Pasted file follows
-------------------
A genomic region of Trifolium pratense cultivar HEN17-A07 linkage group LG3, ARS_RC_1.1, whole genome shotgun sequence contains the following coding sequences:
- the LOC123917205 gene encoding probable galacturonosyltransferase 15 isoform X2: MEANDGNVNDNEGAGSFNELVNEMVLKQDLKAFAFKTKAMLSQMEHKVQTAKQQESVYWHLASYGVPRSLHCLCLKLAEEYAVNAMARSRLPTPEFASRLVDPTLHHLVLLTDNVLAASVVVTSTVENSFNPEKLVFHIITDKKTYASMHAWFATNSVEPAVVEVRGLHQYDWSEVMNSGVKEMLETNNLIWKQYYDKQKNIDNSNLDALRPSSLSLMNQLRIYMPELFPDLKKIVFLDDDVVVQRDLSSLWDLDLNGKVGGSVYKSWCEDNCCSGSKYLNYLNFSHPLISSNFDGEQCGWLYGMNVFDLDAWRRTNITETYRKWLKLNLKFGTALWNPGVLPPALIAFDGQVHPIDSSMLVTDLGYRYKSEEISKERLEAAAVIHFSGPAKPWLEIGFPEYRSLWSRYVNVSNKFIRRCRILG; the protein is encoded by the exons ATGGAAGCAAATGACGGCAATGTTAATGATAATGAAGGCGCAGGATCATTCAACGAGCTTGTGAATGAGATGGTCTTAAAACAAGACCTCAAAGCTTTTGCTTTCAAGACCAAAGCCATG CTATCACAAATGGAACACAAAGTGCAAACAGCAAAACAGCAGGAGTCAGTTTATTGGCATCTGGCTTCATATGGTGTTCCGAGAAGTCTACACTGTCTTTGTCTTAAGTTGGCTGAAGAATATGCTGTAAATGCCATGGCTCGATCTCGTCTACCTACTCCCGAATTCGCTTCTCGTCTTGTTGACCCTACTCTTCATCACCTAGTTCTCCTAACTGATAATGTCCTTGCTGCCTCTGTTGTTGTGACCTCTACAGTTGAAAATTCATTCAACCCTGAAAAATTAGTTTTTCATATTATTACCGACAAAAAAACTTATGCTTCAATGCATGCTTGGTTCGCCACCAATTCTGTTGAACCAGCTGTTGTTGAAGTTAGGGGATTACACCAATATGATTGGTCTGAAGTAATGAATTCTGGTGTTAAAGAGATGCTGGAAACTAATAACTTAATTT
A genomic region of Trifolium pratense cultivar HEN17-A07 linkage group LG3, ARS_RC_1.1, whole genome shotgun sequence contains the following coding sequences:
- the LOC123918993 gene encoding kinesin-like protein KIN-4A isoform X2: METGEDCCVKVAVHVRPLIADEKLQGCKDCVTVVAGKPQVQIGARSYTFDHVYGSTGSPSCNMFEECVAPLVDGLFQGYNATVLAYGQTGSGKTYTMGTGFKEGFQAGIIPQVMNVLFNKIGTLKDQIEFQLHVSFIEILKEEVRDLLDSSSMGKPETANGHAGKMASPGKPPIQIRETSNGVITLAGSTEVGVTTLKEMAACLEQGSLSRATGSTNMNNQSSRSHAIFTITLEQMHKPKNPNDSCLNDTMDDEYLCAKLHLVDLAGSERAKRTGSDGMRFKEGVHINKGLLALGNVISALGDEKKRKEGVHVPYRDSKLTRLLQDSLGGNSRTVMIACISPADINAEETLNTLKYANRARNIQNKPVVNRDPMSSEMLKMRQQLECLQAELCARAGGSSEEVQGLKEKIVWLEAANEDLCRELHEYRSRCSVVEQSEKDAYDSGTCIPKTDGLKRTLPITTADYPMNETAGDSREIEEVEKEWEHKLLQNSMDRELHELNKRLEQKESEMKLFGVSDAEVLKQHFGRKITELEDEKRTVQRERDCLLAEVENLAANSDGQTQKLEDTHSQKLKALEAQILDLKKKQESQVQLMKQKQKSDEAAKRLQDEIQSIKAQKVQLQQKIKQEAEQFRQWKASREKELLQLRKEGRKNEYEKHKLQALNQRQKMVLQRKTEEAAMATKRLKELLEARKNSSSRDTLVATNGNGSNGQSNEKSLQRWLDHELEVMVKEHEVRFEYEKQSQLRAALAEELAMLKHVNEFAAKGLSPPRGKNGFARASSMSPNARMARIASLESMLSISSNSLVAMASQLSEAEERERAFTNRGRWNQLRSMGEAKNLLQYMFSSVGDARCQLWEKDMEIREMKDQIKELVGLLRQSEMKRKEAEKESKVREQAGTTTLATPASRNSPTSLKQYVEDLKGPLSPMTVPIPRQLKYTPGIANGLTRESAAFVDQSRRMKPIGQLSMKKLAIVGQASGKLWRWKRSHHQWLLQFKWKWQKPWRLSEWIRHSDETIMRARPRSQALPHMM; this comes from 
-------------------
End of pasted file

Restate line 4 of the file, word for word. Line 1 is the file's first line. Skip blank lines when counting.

- the LOC123918993 gene encoding kinesin-like protein KIN-4A isoform X2: METGEDCCVKVAVHVRPLIADEKLQGCKDCVTVVAGKPQVQIGARSYTFDHVYGSTGSPSCNMFEECVAPLVDGLFQGYNATVLAYGQTGSGKTYTMGTGFKEGFQAGIIPQVMNVLFNKIGTLKDQIEFQLHVSFIEILKEEVRDLLDSSSMGKPETANGHAGKMASPGKPPIQIRETSNGVITLAGSTEVGVTTLKEMAACLEQGSLSRATGSTNMNNQSSRSHAIFTITLEQMHKPKNPNDSCLNDTMDDEYLCAKLHLVDLAGSERAKRTGSDGMRFKEGVHINKGLLALGNVISALGDEKKRKEGVHVPYRDSKLTRLLQDSLGGNSRTVMIACISPADINAEETLNTLKYANRARNIQNKPVVNRDPMSSEMLKMRQQLECLQAELCARAGGSSEEVQGLKEKIVWLEAANEDLCRELHEYRSRCSVVEQSEKDAYDSGTCIPKTDGLKRTLPITTADYPMNETAGDSREIEEVEKEWEHKLLQNSMDRELHELNKRLEQKESEMKLFGVSDAEVLKQHFGRKITELEDEKRTVQRERDCLLAEVENLAANSDGQTQKLEDTHSQKLKALEAQILDLKKKQESQVQLMKQKQKSDEAAKRLQDEIQSIKAQKVQLQQKIKQEAEQFRQWKASREKELLQLRKEGRKNEYEKHKLQALNQRQKMVLQRKTEEAAMATKRLKELLEARKNSSSRDTLVATNGNGSNGQSNEKSLQRWLDHELEVMVKEHEVRFEYEKQSQLRAALAEELAMLKHVNEFAAKGLSPPRGKNGFARASSMSPNARMARIASLESMLSISSNSLVAMASQLSEAEERERAFTNRGRWNQLRSMGEAKNLLQYMFSSVGDARCQLWEKDMEIREMKDQIKELVGLLRQSEMKRKEAEKESKVREQAGTTTLATPASRNSPTSLKQYVEDLKGPLSPMTVPIPRQLKYTPGIANGLTRESAAFVDQSRRMKPIGQLSMKKLAIVGQASGKLWRWKRSHHQWLLQFKWKWQKPWRLSEWIRHSDETIMRARPRSQALPHMM; this comes from 